First home buyer help – lets repeat others’ mistakes

By Shamubeel Eaqub 11/08/2013

National has announced policy to support first home buyers to take on more debt. It will have an entirely predictable outcome: higher house prices and higher debt.

The only good thing about this policy is that it is relatively small: $64m over four years. That’s $16m per year and assuming 90% gearing, $160m of house sales. That’s just under 0.5% of $36b of housing turnover in the year to July 2013.

To National’s credit they couch it in terms of a short term response and in the backdrop of other work to look at housing and land supply. But it is still a bad policy that inflames demand for housing even further, before they have tangible impact on increasing supply.

First home ownership subsidy/support policies have been tried in USA, Australia and UK. This led to a high amount of borrowing by those who could not afford it. It was also at the heart of the sub-prime crisis in the USA and the subsequent GFC.

Following is a comment from UK after the 2013 first home buyer policy was announced (from FT):

Andrew Bridgen, senior economist for Fathom Consulting, a forecasting firm run by former Bank of England economists. Bridgen said: “Help to Buy is a reckless scheme that uses public money to incentivise the banks to lend precisely to those individuals who should not be offered credit. Had we been asked to design a policy that would guarantee maximum damage to the UK’s long-term growth prospects and its fragile credit rating, this would be it.”

Pretty much the same situation here. The predictable outcome is that demand will increase without increasing supply. This will increase house prices.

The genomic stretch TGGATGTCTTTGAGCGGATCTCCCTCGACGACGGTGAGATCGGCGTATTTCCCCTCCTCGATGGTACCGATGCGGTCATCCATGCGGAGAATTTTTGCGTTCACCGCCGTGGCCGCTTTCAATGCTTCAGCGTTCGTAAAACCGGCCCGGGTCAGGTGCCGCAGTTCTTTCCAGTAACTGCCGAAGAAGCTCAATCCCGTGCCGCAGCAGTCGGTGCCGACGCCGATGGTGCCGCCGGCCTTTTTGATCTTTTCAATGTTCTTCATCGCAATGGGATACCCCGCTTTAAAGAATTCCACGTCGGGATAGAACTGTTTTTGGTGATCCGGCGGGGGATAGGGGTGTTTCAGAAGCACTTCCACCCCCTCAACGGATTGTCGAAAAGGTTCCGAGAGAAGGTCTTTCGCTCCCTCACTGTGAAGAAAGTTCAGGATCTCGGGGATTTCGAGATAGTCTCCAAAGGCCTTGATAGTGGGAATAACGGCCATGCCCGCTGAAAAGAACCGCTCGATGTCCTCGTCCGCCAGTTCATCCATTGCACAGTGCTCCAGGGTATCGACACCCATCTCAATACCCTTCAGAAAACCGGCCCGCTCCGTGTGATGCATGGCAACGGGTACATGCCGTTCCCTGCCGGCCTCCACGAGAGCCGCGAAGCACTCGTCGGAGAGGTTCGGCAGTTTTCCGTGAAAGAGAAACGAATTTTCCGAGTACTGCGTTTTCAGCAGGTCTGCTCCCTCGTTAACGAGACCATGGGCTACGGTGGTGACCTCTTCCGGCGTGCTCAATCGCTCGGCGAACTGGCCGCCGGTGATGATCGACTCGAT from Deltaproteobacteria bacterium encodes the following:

The borrowing will be done by those who are on low incomes and they will commit a large portion of their incomes to debt repayment. If economic circumstances change (say redundancy) or family circumstances (say an illness or an additional child) could force them to financial difficulty.

This policy also flies in the face of what the RBNZ is trying to do with macroprudential tools – which the government turned into legislation recently. The macroprudential tools are meant to reduce the amount of risk in the financial system by not lending out too much to high risk people (low income, low job security, etc) and high risk debt (low deposit, over-priced asset, etc).

The underlying issues are around debt and supply.

Households are borrowing again and a large chunk of it is in low deposit borrowing (take a look at the bank GDSs). Why do we have such a favoured status for housing, where it can have gearing of well over 80%, but few businesses, including those with commercial property portfolios, cannot? Maybe we should have a grown up conversation about banking regulation.

Planning rules require some work too. Archaic and ossified planning regulations mean that there are many barriers to the supply of housing where it is needed (including bizarre lot size requirements in suburbs even when they are in transport nodes).

The housing debate and ‘solutions’ are about the next election. It will have the entirely predictable outcome of higher prices and more debt.